This book provides a thorough, up-to-date examination of conservation biology and the many supporting disciplines that comprise conservation science. In this, the Third Edition of the highly successful Conservation Biology: Foundations, Concepts, Applications, the authors address their interdisciplinary topic as it must now be practiced and perceived in the modern world. Beginning with a concise review of the history of conservation, the authors go on to explore the interplay of conservation with genetics, demography, habitat and landscape, aquatic environments, and ecosystem management, and the relationship of all these disciplines to ethics, economics, law, and policy. An entirely new chapter, The Anthropocene: Conservation in a Human-Dominated Nature, breaks new ground in its exploration of how conservation can be practiced in anthropogenic biomes, novel ecosystems, and urban habitats. The Third Edition includes the popular Points of Engagement discussion questions used in earlier editions, and adds a new feature: Information Boxes, which briefly recap specific case histories described in the text. A concluding chapter offers insight into how to become a conservation professional, in both traditional and non-traditional roles. The authors, Fred Van Dyke and Rachel Lamb, draw on their expertise as field biologists, wildlife managers, consultants to government and industry, and scholars of environmental law, policy, and advocacy, as well as their many years of effective teaching experience. Informed by practical knowledge and acquired skills, the authors have created a work of exceptional clarity and readability which encompasses both systemic foundations as well as contemporary developments in the field. Conservation Biology: Foundations, Concepts, Applications will be of invaluable benefit to undergraduate and graduate students, as well as to working conservation scientists and managers. This is an amazing resource for students, faculty, and practitioners both new and experienced to the field. Diane Debinski, PhD Unexcelled wisdom for living at home on Wonderland Earth, the planet with promise, destined for abundant life. Holmes Rolston, PhD Van Dyke and Lamb have maintained the original text’s emphasis on connecting classical ecological and environmental work with updated modern applications and lucid examples. But more importantly, the third edition contains much new material on the human side of conservation, including expanded treatments of policy, economics, and climate change. Tim Van Deelen, PhD Fred Van Dyke and Rachel Lamb break new ground in both the breadth and depth of their review and analysis of this crucially important and rapidly changing field. Any student or other reader wishing to have a comprehensive overview and understanding of the complexities of conservation biology need look no further – this book is your starting point! Simon N. Stuart, PhD Anyone who teaches, talks or writes and works on Conservation Biology, needs this latest edition of Conservation Biology (Foundations, Concepts, Applications, 3rd edition) by Fred Van Dyke and Rachel L. Lamb. This will be useful to both beginners and experts as well. The authors included almost all important issues in relation to conservation biology. This is really an outstanding book. Bidhan Chandra Das, Professor, Ecology Branch, Department of Zoology, University of Rajshahi, Bangladesh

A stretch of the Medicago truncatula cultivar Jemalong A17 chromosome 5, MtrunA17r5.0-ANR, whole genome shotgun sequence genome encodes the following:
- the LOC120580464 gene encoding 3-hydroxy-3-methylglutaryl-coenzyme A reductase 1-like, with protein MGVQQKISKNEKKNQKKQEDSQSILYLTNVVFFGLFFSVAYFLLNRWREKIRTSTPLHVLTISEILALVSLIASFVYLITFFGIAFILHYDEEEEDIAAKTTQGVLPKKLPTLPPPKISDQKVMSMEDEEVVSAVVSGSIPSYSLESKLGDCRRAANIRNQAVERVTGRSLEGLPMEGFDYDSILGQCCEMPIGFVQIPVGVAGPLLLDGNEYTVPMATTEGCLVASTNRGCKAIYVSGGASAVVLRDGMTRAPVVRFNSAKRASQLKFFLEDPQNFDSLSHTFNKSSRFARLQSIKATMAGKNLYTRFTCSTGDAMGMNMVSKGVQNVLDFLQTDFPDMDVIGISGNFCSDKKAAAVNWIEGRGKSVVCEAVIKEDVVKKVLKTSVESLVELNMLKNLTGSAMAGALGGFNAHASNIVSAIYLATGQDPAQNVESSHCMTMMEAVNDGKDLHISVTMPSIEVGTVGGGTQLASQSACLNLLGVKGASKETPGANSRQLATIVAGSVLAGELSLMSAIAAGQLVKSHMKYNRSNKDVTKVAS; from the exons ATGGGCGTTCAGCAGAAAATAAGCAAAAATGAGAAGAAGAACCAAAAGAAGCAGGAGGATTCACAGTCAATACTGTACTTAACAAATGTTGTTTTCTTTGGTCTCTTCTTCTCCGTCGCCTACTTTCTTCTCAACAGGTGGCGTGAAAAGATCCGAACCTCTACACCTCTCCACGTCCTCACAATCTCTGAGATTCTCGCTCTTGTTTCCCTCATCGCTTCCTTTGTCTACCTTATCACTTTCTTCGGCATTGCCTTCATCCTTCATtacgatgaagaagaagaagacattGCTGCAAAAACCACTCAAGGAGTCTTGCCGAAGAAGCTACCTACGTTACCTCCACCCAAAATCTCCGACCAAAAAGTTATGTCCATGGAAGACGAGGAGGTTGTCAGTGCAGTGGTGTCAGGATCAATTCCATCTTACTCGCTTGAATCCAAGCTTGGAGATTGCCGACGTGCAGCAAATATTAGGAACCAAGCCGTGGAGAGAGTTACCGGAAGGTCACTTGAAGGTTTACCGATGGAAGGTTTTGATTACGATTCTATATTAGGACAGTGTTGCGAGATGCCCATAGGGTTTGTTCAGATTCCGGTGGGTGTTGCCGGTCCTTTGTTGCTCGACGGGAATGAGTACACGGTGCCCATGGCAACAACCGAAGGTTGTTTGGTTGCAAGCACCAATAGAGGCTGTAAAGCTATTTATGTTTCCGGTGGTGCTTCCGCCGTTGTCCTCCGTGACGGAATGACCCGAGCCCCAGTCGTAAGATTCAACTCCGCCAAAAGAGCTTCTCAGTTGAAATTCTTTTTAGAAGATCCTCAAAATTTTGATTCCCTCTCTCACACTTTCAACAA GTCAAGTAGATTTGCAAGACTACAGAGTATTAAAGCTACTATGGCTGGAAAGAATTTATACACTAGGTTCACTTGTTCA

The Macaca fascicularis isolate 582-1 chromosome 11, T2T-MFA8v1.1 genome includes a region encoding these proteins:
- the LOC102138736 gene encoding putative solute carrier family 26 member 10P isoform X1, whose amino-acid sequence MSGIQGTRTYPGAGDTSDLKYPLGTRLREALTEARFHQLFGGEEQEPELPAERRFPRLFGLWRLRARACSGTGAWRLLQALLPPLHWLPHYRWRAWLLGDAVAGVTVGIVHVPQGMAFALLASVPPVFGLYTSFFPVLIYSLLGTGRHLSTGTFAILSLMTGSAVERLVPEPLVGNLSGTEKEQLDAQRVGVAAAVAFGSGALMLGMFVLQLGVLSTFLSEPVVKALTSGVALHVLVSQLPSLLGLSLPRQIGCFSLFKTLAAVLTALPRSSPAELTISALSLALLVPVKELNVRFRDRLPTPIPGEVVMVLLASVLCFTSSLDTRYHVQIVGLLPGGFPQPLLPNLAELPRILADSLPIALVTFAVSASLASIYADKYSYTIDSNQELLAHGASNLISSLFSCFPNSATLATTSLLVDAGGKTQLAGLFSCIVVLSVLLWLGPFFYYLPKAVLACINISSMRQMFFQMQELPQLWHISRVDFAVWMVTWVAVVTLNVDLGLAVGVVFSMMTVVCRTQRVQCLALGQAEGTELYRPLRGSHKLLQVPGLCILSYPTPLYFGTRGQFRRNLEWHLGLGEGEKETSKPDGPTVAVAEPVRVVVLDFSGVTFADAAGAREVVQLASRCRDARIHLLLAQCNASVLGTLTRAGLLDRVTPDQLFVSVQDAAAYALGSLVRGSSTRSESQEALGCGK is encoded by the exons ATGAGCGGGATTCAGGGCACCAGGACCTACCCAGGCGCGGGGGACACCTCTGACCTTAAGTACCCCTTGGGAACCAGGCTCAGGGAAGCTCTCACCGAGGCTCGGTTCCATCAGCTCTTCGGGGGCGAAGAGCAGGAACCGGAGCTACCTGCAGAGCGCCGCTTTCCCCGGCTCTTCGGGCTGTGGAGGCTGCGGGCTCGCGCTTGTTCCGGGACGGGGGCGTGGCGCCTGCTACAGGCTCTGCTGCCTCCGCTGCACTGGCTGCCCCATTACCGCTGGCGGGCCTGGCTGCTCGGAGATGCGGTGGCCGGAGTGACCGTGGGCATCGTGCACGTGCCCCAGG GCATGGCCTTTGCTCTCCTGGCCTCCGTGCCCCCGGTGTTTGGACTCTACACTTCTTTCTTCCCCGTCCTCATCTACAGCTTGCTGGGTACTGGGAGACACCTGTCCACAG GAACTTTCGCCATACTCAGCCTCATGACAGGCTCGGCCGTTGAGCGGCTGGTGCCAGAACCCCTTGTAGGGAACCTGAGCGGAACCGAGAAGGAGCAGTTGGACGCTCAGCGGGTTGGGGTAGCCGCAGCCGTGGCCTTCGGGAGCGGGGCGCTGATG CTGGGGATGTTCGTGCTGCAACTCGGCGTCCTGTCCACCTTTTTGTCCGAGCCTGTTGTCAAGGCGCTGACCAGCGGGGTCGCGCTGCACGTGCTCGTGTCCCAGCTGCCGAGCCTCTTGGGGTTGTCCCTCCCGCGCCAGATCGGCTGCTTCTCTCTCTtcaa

Reflecting a new generation of conservation biologists' upper-division and graduate level conservation biology courses, as well as for individual reference, this book incorporates a number of new authors and additional chapters, covering all aspects of one of the most dynamic areas in the life sciences. Containing ten additional chapters, it includes such timely topics as ecosystem management and the economics of conservation.